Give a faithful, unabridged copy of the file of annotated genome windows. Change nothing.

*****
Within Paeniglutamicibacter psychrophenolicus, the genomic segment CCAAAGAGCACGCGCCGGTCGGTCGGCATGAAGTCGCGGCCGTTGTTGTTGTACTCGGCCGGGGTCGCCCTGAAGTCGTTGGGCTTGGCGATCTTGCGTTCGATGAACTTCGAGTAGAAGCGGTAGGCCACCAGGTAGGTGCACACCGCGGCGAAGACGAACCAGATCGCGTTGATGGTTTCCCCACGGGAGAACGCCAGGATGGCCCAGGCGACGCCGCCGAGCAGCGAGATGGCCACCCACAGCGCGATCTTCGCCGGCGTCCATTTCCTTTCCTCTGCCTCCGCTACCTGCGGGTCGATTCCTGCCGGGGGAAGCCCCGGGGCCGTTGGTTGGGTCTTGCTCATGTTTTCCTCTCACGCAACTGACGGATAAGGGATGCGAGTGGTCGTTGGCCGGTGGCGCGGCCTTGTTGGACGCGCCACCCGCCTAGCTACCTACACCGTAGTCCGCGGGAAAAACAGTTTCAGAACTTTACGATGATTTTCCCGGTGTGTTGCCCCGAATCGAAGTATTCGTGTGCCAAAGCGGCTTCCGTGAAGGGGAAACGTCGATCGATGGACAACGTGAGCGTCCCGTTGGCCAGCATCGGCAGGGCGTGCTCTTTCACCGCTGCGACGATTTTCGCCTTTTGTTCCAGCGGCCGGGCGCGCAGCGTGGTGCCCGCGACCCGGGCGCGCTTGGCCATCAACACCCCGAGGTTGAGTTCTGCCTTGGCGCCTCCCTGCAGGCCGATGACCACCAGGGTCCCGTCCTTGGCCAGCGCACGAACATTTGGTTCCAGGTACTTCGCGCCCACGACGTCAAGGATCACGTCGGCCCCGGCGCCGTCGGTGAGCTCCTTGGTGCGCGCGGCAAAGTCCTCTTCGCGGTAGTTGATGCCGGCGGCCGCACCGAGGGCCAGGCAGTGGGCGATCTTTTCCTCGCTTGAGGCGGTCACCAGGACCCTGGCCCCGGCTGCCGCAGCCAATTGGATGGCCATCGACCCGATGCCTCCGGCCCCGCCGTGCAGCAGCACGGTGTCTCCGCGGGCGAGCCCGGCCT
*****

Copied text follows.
Within Paeniglutamicibacter psychrophenolicus, the genomic segment CCAAAGAGCACGCGCCGGTCGGTCGGCATGAAGTCGCGGCCGTTGTTGTTGTACTCGGCCGGGGTCGCCCTGAAGTCGTTGGGCTTGGCGATCTTGCGTTCGATGAACTTCGAGTAGAAGCGGTAGGCCACCAGGTAGGTGCACACCGCGGCGAAGACGAACCAGATCGCGTTGATGGTTTCCCCACGGGAGAACGCCAGGATGGCCCAGGCGACGCCGCCGAGCAGCGAGATGGCCACCCACAGCGCGATCTTCGCCGGCGTCCATTTCCTTTCCTCTGCCTCCGCTACCTGCGGGTCGATTCCTGCCGGGGGAAGCCCCGGGGCCGTTGGTTGGGTCTTGCTCATGTTTTCCTCTCACGCAACTGACGGATAAGGGATGCGAGTGGTCGTTGGCCGGTGGCGCGGCCTTGTTGGACGCGCCACCCGCCTAGCTACCTACACCGTAGTCCGCGGGAAAAACAGTTTCAGAACTTTACGATGATTTTCCCGGTGTGTTGCCCCGAATCGAAGTATTCGTGTGCCAAAGCGGCTTCCGTGAAGGGGAAACGTCGATCGATGGACAACGTGAGCGTCCCGTTGGCCAGCATCGGCAGGGCGTGCTCTTTCACCGCTGCGACGATTTTCGCCTTTTGTTCCAGCGGCCGGGCGCGCAGCGTGGTGCCCGCGACCCGGGCGCGCTTGGCCATCAACACCCCGAGGTTGAGTTCTGCCTTGGCGCCTCCCTGCAGGCCGATGACCACCAGGGTCCCGTCCTTGGCCAGCGCACGAACATTTGGTTCCAGGTACTTCGCGCCCACGACGTCAAGGATCACGTCGGCCCCGGCGCCGTCGGTGAGCTCCTTGGTGCGCGCGGCAAAGTCCTCTTCGCGGTAGTTGATGCCGGCGGCCGCACCGAGGGCCAGGCAGTGGGCGATCTTTTCCTCGCTTGAGGCGGTCACCAGGACCCTGGCCCCGGCTGCCGCAGCCAATTGGATGGCCATCGACCCGATGCCTCCGGCCCCGCCGTGCAGCAGCACGGTGTCTCCGCGGGCGAGCCCGGCCT